How to shrink your electric bill

Innovative skylights help small business owners reduce energy usage and increase sales.

(FSB Magazine) -- After years spent watching his electricity bills climb skyward, entrepreneur Bill Wygal finally joined the green movement. The owner of five Ace Hardware stores in Northern California (, Wygal last year found a way to reduce the amount of energy used in two of his locations by at least a third. His bright idea: employing mechanized skylights that attract the sun's rays from dawn to dusk with solar-powered rotating mirrors to illuminate the interiors of his stores.

Small-business owners nationwide are paying more each year to operate their air conditioners, heaters, and lights. As FSB went to press, the national average price of electricity for commercial customers was 9 cents a kilowatt-hour, up 25% from 2000. Moreover, power generation for business is responsible for 18% of CO2 emissions in the U.S., according to the Energy Information Administration.

Ciralight skylights use mechanical mirrors to harvest sunlight.
Ciralight founders Michael Basch (on right) and Jacque Stevens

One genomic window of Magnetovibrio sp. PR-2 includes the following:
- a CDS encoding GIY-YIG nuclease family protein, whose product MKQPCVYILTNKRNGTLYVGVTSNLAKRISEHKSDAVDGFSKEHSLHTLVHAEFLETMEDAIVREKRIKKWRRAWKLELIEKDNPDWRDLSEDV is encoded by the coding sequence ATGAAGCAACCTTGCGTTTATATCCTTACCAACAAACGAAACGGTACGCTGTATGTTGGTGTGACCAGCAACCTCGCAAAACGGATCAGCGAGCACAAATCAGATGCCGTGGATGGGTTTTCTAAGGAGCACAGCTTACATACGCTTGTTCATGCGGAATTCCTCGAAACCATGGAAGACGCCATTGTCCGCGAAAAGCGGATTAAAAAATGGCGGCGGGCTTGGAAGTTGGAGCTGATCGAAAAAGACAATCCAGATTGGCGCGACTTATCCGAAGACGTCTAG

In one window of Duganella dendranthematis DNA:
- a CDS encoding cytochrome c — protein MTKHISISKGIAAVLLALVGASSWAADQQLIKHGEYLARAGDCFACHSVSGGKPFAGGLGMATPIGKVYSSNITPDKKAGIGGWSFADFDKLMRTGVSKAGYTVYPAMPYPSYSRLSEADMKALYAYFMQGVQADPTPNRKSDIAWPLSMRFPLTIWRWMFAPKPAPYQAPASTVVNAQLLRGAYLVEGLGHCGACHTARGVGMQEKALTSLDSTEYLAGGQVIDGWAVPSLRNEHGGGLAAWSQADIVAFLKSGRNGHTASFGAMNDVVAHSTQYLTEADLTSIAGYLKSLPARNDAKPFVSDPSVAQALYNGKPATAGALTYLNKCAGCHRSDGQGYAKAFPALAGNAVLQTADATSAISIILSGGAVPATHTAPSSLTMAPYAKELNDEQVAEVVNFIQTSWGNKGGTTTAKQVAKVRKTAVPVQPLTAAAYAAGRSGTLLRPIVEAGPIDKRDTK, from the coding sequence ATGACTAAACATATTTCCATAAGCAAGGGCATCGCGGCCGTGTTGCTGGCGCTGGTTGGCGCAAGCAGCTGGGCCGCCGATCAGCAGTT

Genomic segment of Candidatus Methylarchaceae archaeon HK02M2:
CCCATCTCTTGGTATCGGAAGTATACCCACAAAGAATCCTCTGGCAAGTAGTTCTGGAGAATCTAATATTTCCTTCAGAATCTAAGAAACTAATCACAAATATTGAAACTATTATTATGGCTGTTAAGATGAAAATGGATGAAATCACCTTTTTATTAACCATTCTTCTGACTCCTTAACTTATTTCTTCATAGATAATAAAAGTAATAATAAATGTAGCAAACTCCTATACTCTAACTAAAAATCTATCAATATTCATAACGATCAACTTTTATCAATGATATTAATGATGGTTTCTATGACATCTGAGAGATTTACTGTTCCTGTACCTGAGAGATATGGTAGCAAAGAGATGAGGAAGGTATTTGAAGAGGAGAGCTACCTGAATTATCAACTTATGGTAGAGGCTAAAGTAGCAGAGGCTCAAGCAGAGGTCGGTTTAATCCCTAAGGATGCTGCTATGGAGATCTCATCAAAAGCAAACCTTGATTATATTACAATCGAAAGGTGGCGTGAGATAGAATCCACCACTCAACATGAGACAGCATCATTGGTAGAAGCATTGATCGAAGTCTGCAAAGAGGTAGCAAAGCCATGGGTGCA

Well-designed natural-lighting systems can help reduce energy consumption in commercial facilities, particularly single-floor manufacturing or retail spaces. "Maximizing the use of daylight is probably the single most important strategy to achieving energy reduction in the nation's buildings," says Abby Vogen Horn of the Energy Center of Wisconsin (, a nonprofit research organization in Madison. Apart from slashing utility bills and helping the planet, the use of natural lighting in retail outlets may promote higher sales and improve the performance of office workers.

Wygal chose an innovative technology from Ciralight (, a startup based in Park City, Utah. From a distance Ciralight's SunTrackerOne looks like a standard skylight. But beneath its acrylic dome sits a metal axis connected to three tilted aluminum mirrors of varying sizes. Powered by electricity from a photovoltaic cell, the reflective panels are programmed to follow the sun's arc each day. Light harnessed at the top of the structure passes through a prismatic lens and bounds down the shaft to a diffuser lens, which spreads the soft white light across the room and eliminates glare. The system is most cost effective when installed in regions with low sun angles, as in the northern U.S., and where utility rates and incentives are high.

Ciralight claims that by enabling clients to turn off most lights for seven to 12 hours (depending on the location and time of year), its skylights can reduce monthly energy bills by 15% to 30%. Each unit costs up to five times more than a standard passive skylight but emits as much as nine times more light when the sun is at its lowest, according to the manufacturer.

A new way to cut your %!@# power bill